If you haven't seen a movie called "Citizen Ruth," then buy, rent or borrow it. It's a dark comedy that takes on the militants on both sides of the debate. (I was going to say "skewers" "pokes" or "lampoons," but given the subject matter, the words made me feel squeamish.)

It's no substitute for a good conversation like this one, but when it was released ten years or so ago, it was like a breath of fresh air. Sometimes that's enough to provoke conversation.


Thanks for the link to some powerful pictures. I was struck by the pro-lifers front-and-center carrying "I regret my abortion" signs. This doesn't strike me as a terribly effective argument tactic. I regret my choice, so I won't let others have the chance to make their own choice? It seems rather disingenuous, especially since part of the pro-life rhetoric is that women who choose to have sex should take responsibility for the consequences.


It's a warning that you might regret it, and that the emotion might catch you by surprise. A lot depends on the circumstances. When an abortion is a byproduct of a poor or casual or unreliable relationship, or when you're very young, there's less ambivalence -- partly because the young woman is so preoccupied with other things that she can't stop to imagine what the abortion really involves. (I described it in one of the rants as "one life in precarious progress fending off a blameless hijacking by another barely begun.")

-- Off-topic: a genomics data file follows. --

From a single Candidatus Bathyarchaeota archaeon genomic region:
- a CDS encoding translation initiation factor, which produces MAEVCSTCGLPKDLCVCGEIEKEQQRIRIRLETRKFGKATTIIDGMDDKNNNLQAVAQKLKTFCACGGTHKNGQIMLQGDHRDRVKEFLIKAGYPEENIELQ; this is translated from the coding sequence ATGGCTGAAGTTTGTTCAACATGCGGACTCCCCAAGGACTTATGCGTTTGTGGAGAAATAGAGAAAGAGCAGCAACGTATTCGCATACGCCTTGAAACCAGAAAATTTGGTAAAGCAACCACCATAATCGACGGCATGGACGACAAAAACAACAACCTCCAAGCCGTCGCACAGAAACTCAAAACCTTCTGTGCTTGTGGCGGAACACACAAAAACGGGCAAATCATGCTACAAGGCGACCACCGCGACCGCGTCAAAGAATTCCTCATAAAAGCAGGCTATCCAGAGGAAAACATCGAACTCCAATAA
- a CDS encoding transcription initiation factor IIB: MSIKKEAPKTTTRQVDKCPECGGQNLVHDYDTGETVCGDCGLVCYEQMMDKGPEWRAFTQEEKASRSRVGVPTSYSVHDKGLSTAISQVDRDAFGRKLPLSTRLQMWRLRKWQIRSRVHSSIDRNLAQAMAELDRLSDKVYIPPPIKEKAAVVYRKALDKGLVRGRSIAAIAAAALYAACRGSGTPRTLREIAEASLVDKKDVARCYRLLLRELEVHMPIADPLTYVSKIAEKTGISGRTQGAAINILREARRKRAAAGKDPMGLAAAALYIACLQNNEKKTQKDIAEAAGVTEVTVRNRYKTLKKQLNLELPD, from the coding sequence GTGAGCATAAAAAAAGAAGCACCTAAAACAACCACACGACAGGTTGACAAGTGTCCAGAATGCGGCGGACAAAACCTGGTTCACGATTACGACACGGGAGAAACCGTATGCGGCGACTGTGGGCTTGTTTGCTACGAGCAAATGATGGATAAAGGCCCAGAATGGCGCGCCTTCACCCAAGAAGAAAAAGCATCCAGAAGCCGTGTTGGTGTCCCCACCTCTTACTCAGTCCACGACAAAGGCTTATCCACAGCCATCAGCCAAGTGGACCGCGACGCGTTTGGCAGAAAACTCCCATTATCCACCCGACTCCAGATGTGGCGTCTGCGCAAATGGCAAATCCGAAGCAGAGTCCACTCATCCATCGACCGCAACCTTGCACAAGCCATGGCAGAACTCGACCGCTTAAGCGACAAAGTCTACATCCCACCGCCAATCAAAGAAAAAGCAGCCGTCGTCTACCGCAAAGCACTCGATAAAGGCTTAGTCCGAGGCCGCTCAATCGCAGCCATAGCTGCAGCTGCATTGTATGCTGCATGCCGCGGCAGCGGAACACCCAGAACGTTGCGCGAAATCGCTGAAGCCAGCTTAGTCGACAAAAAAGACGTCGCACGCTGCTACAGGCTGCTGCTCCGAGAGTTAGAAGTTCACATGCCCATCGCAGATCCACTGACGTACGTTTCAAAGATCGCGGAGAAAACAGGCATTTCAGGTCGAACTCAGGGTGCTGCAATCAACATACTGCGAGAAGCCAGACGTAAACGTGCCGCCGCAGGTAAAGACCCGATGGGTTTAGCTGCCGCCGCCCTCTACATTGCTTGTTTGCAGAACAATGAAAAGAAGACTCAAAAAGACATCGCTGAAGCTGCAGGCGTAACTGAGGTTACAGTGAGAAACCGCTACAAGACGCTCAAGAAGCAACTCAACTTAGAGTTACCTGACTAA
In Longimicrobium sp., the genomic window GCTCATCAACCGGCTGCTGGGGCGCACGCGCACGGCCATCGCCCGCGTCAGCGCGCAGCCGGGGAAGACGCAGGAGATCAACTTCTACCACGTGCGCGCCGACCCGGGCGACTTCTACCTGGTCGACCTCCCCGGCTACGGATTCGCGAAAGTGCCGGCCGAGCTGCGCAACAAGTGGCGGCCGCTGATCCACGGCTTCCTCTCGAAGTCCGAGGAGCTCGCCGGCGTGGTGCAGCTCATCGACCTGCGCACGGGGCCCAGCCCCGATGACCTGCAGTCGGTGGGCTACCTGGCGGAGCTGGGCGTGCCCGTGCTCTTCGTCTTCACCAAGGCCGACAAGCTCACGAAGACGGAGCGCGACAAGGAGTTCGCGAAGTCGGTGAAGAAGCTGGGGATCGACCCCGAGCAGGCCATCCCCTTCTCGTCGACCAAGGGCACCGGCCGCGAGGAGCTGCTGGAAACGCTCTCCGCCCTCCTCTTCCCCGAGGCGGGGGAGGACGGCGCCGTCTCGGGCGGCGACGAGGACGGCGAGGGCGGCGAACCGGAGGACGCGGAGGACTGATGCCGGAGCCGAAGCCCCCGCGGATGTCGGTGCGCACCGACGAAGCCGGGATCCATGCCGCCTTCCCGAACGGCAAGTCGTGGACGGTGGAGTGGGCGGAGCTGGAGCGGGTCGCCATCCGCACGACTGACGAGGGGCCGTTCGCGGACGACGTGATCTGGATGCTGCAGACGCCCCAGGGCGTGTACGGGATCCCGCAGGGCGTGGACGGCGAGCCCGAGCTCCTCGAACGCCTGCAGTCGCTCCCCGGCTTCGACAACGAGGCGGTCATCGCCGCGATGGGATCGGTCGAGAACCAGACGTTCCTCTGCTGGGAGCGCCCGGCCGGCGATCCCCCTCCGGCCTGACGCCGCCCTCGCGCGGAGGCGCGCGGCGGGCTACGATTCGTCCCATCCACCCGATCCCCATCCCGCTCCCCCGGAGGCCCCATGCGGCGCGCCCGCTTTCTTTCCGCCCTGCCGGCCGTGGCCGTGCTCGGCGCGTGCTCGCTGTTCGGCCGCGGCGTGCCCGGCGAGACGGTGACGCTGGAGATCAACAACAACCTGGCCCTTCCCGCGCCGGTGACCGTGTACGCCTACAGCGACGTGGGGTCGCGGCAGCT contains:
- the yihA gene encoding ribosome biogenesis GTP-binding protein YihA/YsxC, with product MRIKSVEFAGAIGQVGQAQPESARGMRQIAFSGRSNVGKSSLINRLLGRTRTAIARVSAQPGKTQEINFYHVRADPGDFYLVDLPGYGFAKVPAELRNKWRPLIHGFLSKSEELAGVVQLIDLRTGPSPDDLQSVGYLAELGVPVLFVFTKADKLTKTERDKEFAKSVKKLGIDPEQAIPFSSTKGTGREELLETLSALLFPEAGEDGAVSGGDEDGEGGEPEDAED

Amba - you are on a roll!

I've linked to Rants 1-3 and these other most recent abortion posts here. Thanks for sharing your thoughts. I hope more people will read them.


Amba, coincidentally, I've just written a post (part of the "memoir") about my own first experience of abortion. It happened twice in my life (my own decision) and it's the only two actions in my life about which I have deep and lasting regrets.


And some of us queers are actually pro-life, or rather promote a consistent life ethic. Considering that the pro-life folks were bused in, it would be more interesting to see pros from both sides from the City by the Bay battle it out. Probably some level of flamboyance on both sides, I'd suspect.


Ahhh. Christopher- that just goes to show you can never judge a book...

I wonder how many pro-Life folk are from SF?

Amba- if life begins at implantion- then people in the cow business selling embryos are creating quite a racket- selling us something that isn't *alive*. I would say, my embryos wouldn't GROW, MATURE, EVOLVE, etc until implantation- but they are definitely worth the 400$$/unseen embryo we pay for the DNA.

I'm also certain that the Church has documentation as to why they profess life begins at conception. Maybe it's called *Humanae Vitae*? I'm just the sheep that believes it, s'all. As for being a good Catholic woman- I keep saying there is such a thing as NFP. Am I organized enough to follow the handbook? Not yet ;0).